Remember last post, how I wondered how my class would feel about discussion Our Lord's sexuality? Well, I guess I dealt with it so satisfactorily that nothing remained to be said... One can dream.
The last 20 minutes of the class, as well as 20 or so minutes after class, consisted in an interesting discussion of this matter.
Now, I dislike this drawing intensely, but that does not mean that I have decided 'no' on the issue of whether he laughed or not. It's not a question, first of all, of who Jesus is; it is a question of the moral and intellectual significance of laughter.
First of all, a shout out to the class - they are a great group of young people, open to, and able to engage in, deep and interesting discussions. I am lucky to have them in my class, because not everyone is able to do theology in such an impartial and analytical manner. It takes a significant degree of personal maturity.
One of the students fastened upon the intellectual meaning of laughter - he assumed that laughter was only possible when some knowledge was lacking. Then it's a Christological matter - can we speak of real ignorance in Christ? Yes, of course, in his humanity. But is there any matter relating to humanity about which he is ignorant? That is a more difficult matter. St. Thomas says not insofar as it could relate to His mission as Saviour of the human race. Although others don't, I agree wholeheartedly with Thomas on this. So, then, back to laughter - is the student correct that laughter signifies some nescience? Another student thought, no, not necessarily. I don't really know what laughter is. I directed the class to a work of the great philosopher, Bergson, who was himself a great influence on Gilson and Maritain, devoted to laughter, entitled, Laughter: An Essay on the Meaning of the Comic - it's the only thing I've ever heard of devoted to that topic in any way.
If it involves nescience (the nescience of being surprised) - which I am not sure it does necessarily - does it involves a nescience that was incompatible with Christ's mission as saviour? Again, I think it is possible that a matter of laughter could fall outside of this decidedly expansive domain: for instance, seeing some ducks do something funny on Lake Gennesaret... Why could not have Jesus and Peter have found such a thing amusing? He is the saviour of men, not of ducks after all (despite the fact that there is a 'cosmic significance to the salvation He brings, it is not the salvation of ducks).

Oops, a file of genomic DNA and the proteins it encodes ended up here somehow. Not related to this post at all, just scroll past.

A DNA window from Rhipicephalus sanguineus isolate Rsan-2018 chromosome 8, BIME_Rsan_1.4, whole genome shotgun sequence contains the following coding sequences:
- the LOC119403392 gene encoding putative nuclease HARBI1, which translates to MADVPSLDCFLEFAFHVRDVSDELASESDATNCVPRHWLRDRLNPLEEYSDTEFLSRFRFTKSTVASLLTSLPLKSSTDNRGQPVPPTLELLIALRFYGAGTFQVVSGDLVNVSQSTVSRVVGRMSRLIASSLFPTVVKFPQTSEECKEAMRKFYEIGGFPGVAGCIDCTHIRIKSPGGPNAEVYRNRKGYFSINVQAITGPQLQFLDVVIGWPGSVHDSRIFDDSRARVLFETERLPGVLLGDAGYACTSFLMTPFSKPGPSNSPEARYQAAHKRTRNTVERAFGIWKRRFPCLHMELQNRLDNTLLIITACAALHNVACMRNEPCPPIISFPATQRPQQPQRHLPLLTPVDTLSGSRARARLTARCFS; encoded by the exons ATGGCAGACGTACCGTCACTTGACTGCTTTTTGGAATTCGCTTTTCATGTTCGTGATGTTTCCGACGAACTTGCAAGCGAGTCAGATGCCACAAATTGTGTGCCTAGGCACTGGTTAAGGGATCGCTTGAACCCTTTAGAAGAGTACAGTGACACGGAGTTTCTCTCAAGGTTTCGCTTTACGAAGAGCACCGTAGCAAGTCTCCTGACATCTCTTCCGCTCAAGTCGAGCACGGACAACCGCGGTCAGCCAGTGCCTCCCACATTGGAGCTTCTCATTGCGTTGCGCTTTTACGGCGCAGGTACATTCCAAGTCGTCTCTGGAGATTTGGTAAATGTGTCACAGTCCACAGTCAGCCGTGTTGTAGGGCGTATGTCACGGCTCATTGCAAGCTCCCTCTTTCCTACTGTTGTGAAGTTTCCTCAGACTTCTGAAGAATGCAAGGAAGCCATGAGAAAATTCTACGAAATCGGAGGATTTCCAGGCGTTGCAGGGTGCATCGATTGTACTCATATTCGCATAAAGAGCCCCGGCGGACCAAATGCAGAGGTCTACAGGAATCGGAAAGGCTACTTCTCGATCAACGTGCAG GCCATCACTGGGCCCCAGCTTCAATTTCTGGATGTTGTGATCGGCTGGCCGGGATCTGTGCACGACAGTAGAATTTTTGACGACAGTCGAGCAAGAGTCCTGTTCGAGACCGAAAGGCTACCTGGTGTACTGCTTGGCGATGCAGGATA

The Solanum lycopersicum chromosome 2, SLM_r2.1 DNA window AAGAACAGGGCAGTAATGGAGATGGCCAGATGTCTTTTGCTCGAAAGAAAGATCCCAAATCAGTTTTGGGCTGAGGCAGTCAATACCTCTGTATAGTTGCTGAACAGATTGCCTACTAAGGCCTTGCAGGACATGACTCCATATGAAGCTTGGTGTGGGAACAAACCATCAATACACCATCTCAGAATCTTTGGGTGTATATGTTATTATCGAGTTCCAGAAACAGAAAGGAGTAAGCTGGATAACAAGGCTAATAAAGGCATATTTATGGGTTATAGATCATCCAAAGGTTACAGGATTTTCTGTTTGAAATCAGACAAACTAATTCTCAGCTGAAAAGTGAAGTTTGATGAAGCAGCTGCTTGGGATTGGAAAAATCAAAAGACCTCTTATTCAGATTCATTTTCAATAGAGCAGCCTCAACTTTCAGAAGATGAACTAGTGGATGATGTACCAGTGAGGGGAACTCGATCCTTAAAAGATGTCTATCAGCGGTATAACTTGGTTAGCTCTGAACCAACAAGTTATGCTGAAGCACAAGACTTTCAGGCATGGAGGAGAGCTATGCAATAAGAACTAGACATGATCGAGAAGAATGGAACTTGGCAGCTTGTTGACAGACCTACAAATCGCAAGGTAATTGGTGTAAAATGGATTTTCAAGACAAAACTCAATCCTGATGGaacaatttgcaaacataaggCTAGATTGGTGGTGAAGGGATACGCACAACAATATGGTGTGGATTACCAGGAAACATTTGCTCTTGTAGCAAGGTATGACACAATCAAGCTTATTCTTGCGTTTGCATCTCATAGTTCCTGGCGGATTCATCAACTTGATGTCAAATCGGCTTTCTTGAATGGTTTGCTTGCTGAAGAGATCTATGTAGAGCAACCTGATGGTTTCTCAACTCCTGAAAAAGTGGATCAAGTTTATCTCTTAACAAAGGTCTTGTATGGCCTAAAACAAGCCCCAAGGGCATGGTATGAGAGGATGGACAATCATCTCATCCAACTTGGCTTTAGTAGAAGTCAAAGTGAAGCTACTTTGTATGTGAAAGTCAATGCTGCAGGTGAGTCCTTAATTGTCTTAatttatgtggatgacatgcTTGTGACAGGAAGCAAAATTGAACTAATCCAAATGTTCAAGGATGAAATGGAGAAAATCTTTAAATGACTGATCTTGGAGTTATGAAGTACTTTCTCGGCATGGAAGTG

If laughter does not always involve sin (for instance, against temperance), a tendency towards sin, and is not an affect of original sin (from which Christ did not suffer); further, if it does not depend upon some type of ignorance which cannot be imputed to Christ, then there is not theological reason to deny Christ laughed. The reason for this is that according to the doctrine of the Councils of Ephesus, Chalcedon, and the III Constantinople, there was nothing essentially lacking in the human nature of Christ: He had a human body, soul, mind and will. There are two ways of looking at this, that are not exactly equivalent: 1) Would there be something missing if He laughed? 2) Would there be something missing if He did not?
See how these things are not the same: Augustine said that Christ could have begotten children, but He did not. Therefore it is not the case that if something were 'absent' in the life of Christ that means that He was not truly man. All plumbers are men, not all men are plumbers. In other words, it is still possible to suppose that He could have laughed but did not, He laughed but He could have not. Some people who argue that He did not laugh make an attractive argument that there was nothing within the mission of Christ to laugh about. These were not times for rejoicing, they might say. But they have some explaining to do, then, about why Jesus Himself compared His current sojourn with us in terms of a wedding feast. (Matt 9:15 & 11:18)
I trust in Jesus' ability to follow the mean between taking things too lightly and yet too seriously. I trust in His ability to perfectly live out Ecclesiastes 3:
There is a time for everything, and a season for every activity under the heavens: a time to be born and a time to die, a time to plant and a time to uproot, a time to kill and a time to heal, a time to tear down and a time to build, a time to weep and a time to laugh, a time to mourn and a time to dance...It's the dancing thing that perplexes me more than the laughing ;)
Ultimately, I will come down on the side of yes, He did laugh. His joy was greater than ours. Yet, His misery was too: He clearly saw all the sins of all the people who ever lived. Life is just like that - a funny contradiction of such utter beauty and tragedy. There is room in that for the perceptive observer (of whom Jesus was the most perceptive) to notice things to lament over and things to laugh about.